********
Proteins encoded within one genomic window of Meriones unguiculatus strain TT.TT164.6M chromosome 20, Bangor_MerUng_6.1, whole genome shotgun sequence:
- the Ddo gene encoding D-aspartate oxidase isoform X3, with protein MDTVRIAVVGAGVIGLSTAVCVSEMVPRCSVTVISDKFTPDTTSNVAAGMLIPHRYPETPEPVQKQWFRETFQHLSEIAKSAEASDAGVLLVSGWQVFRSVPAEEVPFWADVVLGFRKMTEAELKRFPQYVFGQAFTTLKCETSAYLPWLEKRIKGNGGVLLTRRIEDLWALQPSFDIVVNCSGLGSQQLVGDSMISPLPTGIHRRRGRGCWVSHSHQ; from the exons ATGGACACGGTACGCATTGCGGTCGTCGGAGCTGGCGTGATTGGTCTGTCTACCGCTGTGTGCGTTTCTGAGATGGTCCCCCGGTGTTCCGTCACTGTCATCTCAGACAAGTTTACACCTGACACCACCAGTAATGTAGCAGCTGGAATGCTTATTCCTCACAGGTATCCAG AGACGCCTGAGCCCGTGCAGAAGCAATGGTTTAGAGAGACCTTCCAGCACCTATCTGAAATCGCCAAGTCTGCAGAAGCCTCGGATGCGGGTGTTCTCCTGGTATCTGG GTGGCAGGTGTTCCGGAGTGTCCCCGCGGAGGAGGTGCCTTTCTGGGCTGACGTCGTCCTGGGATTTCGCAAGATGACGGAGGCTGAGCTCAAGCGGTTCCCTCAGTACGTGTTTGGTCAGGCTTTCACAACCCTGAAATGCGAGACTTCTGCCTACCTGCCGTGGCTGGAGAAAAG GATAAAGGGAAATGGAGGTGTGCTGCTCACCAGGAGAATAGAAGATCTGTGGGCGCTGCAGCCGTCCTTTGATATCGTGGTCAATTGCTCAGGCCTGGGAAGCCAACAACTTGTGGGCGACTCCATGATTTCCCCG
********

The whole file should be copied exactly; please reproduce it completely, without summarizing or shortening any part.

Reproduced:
Proteins encoded within one genomic window of Meriones unguiculatus strain TT.TT164.6M chromosome 20, Bangor_MerUng_6.1, whole genome shotgun sequence:
- the Ddo gene encoding D-aspartate oxidase isoform X3, with protein MDTVRIAVVGAGVIGLSTAVCVSEMVPRCSVTVISDKFTPDTTSNVAAGMLIPHRYPETPEPVQKQWFRETFQHLSEIAKSAEASDAGVLLVSGWQVFRSVPAEEVPFWADVVLGFRKMTEAELKRFPQYVFGQAFTTLKCETSAYLPWLEKRIKGNGGVLLTRRIEDLWALQPSFDIVVNCSGLGSQQLVGDSMISPLPTGIHRRRGRGCWVSHSHQ; from the exons ATGGACACGGTACGCATTGCGGTCGTCGGAGCTGGCGTGATTGGTCTGTCTACCGCTGTGTGCGTTTCTGAGATGGTCCCCCGGTGTTCCGTCACTGTCATCTCAGACAAGTTTACACCTGACACCACCAGTAATGTAGCAGCTGGAATGCTTATTCCTCACAGGTATCCAG AGACGCCTGAGCCCGTGCAGAAGCAATGGTTTAGAGAGACCTTCCAGCACCTATCTGAAATCGCCAAGTCTGCAGAAGCCTCGGATGCGGGTGTTCTCCTGGTATCTGG GTGGCAGGTGTTCCGGAGTGTCCCCGCGGAGGAGGTGCCTTTCTGGGCTGACGTCGTCCTGGGATTTCGCAAGATGACGGAGGCTGAGCTCAAGCGGTTCCCTCAGTACGTGTTTGGTCAGGCTTTCACAACCCTGAAATGCGAGACTTCTGCCTACCTGCCGTGGCTGGAGAAAAG GATAAAGGGAAATGGAGGTGTGCTGCTCACCAGGAGAATAGAAGATCTGTGGGCGCTGCAGCCGTCCTTTGATATCGTGGTCAATTGCTCAGGCCTGGGAAGCCAACAACTTGTGGGCGACTCCATGATTTCCCCG